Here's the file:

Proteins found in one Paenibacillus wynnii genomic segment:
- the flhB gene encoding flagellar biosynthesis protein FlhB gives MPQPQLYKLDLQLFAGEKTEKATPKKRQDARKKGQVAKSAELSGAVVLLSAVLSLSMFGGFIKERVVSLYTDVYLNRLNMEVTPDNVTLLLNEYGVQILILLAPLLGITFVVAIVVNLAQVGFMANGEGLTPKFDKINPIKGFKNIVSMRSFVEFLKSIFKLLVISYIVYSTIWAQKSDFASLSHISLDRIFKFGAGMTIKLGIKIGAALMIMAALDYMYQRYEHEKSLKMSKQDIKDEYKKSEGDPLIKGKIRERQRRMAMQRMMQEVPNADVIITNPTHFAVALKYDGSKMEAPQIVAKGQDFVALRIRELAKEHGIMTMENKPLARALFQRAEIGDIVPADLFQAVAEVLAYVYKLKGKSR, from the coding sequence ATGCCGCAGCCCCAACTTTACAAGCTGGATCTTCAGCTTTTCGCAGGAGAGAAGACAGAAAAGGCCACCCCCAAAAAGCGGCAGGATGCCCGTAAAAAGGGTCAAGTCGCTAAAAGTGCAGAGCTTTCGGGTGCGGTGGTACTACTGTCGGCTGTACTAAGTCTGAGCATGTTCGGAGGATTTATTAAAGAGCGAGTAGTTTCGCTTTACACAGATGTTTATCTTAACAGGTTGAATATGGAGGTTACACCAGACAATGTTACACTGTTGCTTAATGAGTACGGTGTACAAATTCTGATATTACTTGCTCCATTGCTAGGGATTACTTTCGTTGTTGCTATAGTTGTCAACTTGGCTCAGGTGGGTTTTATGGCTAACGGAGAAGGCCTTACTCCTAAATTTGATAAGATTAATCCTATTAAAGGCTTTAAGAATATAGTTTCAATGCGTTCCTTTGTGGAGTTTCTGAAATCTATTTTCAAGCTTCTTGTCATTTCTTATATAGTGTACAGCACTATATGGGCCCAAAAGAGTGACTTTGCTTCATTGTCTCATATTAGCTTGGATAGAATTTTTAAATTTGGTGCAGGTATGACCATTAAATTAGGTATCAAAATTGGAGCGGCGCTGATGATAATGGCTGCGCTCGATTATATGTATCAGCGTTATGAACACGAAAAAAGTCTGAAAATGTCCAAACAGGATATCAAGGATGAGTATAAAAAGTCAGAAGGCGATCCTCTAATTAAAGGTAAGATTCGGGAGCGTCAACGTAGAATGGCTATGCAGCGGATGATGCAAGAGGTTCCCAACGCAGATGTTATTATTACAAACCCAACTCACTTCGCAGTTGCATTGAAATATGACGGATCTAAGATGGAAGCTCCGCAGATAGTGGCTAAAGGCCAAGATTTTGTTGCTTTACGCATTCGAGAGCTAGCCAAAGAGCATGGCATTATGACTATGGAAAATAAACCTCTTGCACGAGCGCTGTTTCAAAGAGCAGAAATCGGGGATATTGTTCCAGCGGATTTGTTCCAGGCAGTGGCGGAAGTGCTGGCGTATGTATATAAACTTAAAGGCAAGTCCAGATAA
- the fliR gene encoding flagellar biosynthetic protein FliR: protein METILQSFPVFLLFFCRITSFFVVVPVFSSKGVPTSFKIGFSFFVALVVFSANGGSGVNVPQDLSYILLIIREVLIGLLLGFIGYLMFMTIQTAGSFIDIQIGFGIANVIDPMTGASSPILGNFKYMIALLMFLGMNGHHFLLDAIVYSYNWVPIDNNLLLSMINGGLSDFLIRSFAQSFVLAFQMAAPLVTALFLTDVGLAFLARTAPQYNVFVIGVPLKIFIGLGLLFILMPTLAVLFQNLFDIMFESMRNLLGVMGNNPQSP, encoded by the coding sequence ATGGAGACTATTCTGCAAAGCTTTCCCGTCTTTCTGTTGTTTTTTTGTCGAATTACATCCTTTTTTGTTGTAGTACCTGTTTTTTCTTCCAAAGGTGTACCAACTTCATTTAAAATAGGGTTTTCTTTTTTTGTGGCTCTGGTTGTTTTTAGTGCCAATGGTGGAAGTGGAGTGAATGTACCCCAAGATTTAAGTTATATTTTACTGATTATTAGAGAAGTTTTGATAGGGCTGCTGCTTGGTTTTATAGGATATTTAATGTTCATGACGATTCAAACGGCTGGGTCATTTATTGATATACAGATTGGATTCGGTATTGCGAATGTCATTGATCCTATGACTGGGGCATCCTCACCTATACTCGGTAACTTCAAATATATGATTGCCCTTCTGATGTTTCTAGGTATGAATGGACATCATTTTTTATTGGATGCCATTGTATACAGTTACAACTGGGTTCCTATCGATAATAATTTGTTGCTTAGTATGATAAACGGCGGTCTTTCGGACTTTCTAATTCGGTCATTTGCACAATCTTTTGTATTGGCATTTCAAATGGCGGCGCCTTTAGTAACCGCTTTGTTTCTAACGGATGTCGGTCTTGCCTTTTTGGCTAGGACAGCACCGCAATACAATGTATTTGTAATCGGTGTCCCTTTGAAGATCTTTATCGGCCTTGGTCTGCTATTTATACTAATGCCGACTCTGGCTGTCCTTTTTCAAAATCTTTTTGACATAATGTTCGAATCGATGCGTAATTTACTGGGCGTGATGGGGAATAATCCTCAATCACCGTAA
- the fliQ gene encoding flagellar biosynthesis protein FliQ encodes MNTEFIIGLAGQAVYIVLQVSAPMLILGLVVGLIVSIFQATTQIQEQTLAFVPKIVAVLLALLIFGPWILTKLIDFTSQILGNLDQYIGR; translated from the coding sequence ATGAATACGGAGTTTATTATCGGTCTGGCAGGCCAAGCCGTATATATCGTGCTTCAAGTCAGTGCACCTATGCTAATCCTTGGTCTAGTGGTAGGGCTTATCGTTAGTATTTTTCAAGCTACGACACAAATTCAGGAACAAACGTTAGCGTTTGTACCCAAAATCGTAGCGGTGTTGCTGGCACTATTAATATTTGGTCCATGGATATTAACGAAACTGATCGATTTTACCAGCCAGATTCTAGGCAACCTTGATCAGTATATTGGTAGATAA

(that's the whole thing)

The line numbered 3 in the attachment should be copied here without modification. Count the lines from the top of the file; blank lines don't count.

- the fliR gene encoding flagellar biosynthetic protein FliR: protein METILQSFPVFLLFFCRITSFFVVVPVFSSKGVPTSFKIGFSFFVALVVFSANGGSGVNVPQDLSYILLIIREVLIGLLLGFIGYLMFMTIQTAGSFIDIQIGFGIANVIDPMTGASSPILGNFKYMIALLMFLGMNGHHFLLDAIVYSYNWVPIDNNLLLSMINGGLSDFLIRSFAQSFVLAFQMAAPLVTALFLTDVGLAFLARTAPQYNVFVIGVPLKIFIGLGLLFILMPTLAVLFQNLFDIMFESMRNLLGVMGNNPQSP, encoded by the coding sequence ATGGAGACTATTCTGCAAAGCTTTCCCGTCTTTCTGTTGTTTTTTTGTCGAATTACATCCTTTTTTGTTGTAGTACCTGTTTTTTCTTCCAAAGGTGTACCAACTTCATTTAAAATAGGGTTTTCTTTTTTTGTGGCTCTGGTTGTTTTTAGTGCCAATGGTGGAAGTGGAGTGAATGTACCCCAAGATTTAAGTTATATTTTACTGATTATTAGAGAAGTTTTGATAGGGCTGCTGCTTGGTTTTATAGGATATTTAATGTTCATGACGATTCAAACGGCTGGGTCATTTATTGATATACAGATTGGATTCGGTATTGCGAATGTCATTGATCCTATGACTGGGGCATCCTCACCTATACTCGGTAACTTCAAATATATGATTGCCCTTCTGATGTTTCTAGGTATGAATGGACATCATTTTTTATTGGATGCCATTGTATACAGTTACAACTGGGTTCCTATCGATAATAATTTGTTGCTTAGTATGATAAACGGCGGTCTTTCGGACTTTCTAATTCGGTCATTTGCACAATCTTTTGTATTGGCATTTCAAATGGCGGCGCCTTTAGTAACCGCTTTGTTTCTAACGGATGTCGGTCTTGCCTTTTTGGCTAGGACAGCACCGCAATACAATGTATTTGTAATCGGTGTCCCTTTGAAGATCTTTATCGGCCTTGGTCTGCTATTTATACTAATGCCGACTCTGGCTGTCCTTTTTCAAAATCTTTTTGACATAATGTTCGAATCGATGCGTAATTTACTGGGCGTGATGGGGAATAATCCTCAATCACCGTAA